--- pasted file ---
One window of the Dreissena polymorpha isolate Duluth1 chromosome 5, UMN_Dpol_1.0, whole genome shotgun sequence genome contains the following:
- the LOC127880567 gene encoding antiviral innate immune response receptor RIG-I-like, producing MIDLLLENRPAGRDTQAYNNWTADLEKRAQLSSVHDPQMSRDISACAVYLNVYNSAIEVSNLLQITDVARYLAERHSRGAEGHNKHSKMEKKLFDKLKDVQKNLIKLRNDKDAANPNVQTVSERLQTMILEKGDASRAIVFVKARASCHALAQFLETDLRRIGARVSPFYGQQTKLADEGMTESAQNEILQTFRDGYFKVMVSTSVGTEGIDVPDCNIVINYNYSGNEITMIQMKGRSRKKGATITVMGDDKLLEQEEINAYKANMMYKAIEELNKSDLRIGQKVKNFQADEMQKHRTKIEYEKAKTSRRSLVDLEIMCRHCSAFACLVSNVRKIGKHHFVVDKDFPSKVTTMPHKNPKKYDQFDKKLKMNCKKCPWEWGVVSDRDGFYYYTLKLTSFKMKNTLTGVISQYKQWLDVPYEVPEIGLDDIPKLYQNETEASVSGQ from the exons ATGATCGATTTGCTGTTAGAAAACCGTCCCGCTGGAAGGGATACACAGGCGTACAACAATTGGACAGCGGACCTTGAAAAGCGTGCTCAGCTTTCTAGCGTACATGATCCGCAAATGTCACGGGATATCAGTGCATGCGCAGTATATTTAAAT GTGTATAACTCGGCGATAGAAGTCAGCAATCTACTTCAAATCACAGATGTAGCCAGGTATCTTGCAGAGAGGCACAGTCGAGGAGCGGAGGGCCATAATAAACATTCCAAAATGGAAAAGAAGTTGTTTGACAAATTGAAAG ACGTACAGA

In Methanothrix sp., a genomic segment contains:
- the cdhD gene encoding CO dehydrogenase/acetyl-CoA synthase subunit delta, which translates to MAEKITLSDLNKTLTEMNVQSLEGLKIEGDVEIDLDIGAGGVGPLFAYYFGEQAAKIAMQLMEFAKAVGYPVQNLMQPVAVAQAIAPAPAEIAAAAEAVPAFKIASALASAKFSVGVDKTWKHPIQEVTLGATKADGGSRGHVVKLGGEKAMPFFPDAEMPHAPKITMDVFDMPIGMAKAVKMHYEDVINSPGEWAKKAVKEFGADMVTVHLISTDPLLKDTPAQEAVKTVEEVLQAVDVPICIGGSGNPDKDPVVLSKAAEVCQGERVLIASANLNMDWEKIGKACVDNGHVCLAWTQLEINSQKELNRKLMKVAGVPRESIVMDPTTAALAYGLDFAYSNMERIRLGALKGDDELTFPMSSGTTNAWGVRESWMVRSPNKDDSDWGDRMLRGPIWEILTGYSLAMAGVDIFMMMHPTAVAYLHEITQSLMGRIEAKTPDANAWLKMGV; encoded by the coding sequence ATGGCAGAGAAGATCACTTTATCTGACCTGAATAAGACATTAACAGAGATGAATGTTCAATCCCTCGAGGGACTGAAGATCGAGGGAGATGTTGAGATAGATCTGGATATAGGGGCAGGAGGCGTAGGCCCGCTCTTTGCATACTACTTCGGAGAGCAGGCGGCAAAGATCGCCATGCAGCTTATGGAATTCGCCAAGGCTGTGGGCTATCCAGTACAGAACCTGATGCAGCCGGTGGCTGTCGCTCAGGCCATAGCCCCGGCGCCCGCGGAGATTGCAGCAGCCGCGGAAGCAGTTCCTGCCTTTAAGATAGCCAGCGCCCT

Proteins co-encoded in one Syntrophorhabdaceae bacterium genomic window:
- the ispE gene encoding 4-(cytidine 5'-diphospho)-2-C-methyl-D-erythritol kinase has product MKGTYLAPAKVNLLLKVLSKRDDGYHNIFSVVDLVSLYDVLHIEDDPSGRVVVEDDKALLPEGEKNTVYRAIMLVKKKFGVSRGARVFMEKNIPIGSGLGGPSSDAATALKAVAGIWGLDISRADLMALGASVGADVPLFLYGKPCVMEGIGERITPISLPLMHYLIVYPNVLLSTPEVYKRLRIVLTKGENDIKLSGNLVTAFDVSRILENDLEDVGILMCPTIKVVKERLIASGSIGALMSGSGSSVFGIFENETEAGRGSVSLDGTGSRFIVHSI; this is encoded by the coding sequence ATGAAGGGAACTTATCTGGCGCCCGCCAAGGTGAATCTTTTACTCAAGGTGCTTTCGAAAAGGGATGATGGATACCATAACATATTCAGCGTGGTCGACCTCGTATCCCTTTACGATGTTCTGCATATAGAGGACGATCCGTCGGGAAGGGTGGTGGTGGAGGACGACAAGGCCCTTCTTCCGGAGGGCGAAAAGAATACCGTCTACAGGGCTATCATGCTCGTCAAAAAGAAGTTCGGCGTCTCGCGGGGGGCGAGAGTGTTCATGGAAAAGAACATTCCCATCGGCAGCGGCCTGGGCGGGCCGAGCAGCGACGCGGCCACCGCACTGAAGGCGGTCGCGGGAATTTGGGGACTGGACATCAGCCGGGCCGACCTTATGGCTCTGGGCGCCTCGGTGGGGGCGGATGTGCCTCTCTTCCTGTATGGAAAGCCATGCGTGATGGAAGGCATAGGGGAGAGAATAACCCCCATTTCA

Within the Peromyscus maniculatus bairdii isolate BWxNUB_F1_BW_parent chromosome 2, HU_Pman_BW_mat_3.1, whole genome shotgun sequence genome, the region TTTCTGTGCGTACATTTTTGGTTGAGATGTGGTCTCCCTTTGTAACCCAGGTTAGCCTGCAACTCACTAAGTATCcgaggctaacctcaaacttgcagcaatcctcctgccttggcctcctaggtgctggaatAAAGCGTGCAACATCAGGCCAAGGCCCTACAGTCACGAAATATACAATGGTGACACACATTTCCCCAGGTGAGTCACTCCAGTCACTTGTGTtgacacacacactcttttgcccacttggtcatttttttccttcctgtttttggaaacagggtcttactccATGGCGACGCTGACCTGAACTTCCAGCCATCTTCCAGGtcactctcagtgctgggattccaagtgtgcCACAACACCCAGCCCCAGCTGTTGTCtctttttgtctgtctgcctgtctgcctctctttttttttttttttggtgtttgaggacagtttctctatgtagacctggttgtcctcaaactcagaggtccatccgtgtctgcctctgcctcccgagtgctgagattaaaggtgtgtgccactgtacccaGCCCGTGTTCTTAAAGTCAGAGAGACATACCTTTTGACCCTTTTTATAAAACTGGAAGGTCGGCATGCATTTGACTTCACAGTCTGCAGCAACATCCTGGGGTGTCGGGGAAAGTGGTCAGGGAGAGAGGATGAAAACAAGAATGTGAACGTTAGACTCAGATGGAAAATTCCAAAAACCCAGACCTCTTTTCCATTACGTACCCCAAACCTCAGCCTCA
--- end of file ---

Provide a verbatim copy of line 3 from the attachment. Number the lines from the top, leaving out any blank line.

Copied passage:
In Methanothrix sp., a genomic segment contains: